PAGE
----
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Over connected? The expat art of staying in touch without getting stressed

In a world full of technology we seem to be running out of excuses not to be reached. Pretty much everywhere in the world you can access email, Facebook, Skype, apps and messages. The tricky thing for expats is to choose how to use all these channels to stay in touch with the people we miss at home, as well as all the new people we meet along the way.

The common thing I hear from clients is the guilt. “I chose to move far away, so I should be the one making the extra effort“. I tend to challenge this thinking, because the people in our lives we truly care about often want to stay in touch with you, regardless if you live in the next city or on the other side of the globe.

If you happen to have friends or family who are not used to using the type of technology you prefer, there might be some patience needed from your end to show them how it works so they feel confident there is a good channel for them to reach you. And it’s always good to practise some flexibility here. It does not hurt to ask yourself what channel will work best with this specific person based on the skills they have. (Although I have a friend whose grandmother bought an iPad and learned to use Skype at the age of 70 because she wanted to be able to see her granddaughter when they spoke. Where there is a will, there is a way!)

What can you do then to avoid overwhelm and have more fun in your interactions and connections with friends and family?

  1. Choose the channels and forums you prefer. Most people have 1-2 channels they like the most. Focus on them and leave the ones that are not your favourites. If you prefer text messages to phone calls that’s fine. Or if you want to use FaceTime rather than email it’s your choice. You don’t have to use every single app out there to be available on.
  2. Choose to stay in touch with the people that really matter. As we move away, many of our relationships unavoidably change. Some people stay close, some people we get to know even better and some people that used to be close disappear slowly towards the sidelines. It’s very normal and nothing to worry too much about. Yes, you might feel sad that someone who used to be a close friend gradually fades out of your life, but I can assure you that there will be new friends coming into your life. Whether you choose to stay in your home country or move far away friendships and relationships work in cycles. Sometimes it just surprises us how long (or short) those cycles can be.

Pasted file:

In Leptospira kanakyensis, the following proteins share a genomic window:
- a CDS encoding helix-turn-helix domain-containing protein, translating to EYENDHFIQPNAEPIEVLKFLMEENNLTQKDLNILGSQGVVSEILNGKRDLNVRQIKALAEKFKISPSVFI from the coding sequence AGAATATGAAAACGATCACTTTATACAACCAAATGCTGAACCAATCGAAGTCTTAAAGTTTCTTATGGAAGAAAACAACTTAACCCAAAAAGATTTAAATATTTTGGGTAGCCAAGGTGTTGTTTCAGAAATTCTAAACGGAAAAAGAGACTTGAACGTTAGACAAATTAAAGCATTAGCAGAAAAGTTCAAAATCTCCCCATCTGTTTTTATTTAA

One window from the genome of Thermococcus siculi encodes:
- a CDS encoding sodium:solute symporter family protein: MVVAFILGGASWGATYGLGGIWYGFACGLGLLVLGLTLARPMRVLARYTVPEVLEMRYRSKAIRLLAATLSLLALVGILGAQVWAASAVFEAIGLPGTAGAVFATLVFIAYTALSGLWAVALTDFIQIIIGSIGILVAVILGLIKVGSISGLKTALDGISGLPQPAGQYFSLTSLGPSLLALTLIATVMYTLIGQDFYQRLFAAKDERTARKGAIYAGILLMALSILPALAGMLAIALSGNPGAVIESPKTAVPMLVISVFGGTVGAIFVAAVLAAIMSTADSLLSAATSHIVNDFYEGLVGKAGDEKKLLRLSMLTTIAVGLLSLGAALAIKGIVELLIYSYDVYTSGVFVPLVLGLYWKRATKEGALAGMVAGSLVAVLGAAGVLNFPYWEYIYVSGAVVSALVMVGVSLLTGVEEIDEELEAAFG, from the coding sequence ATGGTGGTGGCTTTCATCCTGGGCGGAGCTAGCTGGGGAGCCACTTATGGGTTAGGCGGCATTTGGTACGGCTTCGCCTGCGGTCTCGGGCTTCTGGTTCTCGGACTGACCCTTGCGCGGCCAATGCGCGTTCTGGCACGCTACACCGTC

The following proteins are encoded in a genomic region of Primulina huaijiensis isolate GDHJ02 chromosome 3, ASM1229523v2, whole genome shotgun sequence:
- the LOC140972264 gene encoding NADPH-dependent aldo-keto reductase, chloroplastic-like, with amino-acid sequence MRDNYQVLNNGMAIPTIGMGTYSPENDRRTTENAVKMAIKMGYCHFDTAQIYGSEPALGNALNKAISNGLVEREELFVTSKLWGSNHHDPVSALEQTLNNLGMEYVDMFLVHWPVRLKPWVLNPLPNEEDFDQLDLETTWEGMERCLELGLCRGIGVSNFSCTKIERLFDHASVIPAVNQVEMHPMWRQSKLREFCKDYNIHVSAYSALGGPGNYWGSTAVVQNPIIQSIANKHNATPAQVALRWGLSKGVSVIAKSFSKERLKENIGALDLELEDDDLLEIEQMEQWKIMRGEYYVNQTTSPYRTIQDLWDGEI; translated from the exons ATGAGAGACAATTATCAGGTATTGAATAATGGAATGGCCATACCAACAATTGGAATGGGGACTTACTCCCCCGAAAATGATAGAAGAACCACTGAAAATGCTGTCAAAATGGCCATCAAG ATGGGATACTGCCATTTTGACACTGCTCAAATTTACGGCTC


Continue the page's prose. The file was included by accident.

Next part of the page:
3. Be honest – both with yourself and others. If you don’t have time to call home every second day, you don’t have to. There are many ways to show people that we love them and staying connected is not a one way street where one end gets to make all the rules and the other one has to follow. Be reasonable and fair, both on yourself and to the people you care about.
  4. Focus on the bigger picture. When you might feel sad, frustrated, lonely or overly happy (and not seeing others share your joy), just remind yourself what really matters. Remember your ‘why’. Don’t let the small things bother you (like whose turn it is to call), but choose to embrace the big picture and move towards that big why. This is your adventure and you choose what you focus on! 
  5. Keep it simple. When we get overwhelmed we tend to complicate things. A lot. We all choose how to spend the 24 hours a day that we have and I can assure you that neither worry or stress will bring you much joy in the long term. Set up basic routines around how you stay in touch with people (call, blog, email, message, good old fashioned letter or whatever you prefer) and remind yourself that it’s only overwhelming if you allow it to be. Sometimes a blog or a dedicated Facebook group is a great and simple way to let people know how you’re tracking and it also invites people to comment and share what’s going on with them.

Have you ever suffered from connection overwhelm? It’s one of many things we cover in detail in our online program – the Expat Survival Kit.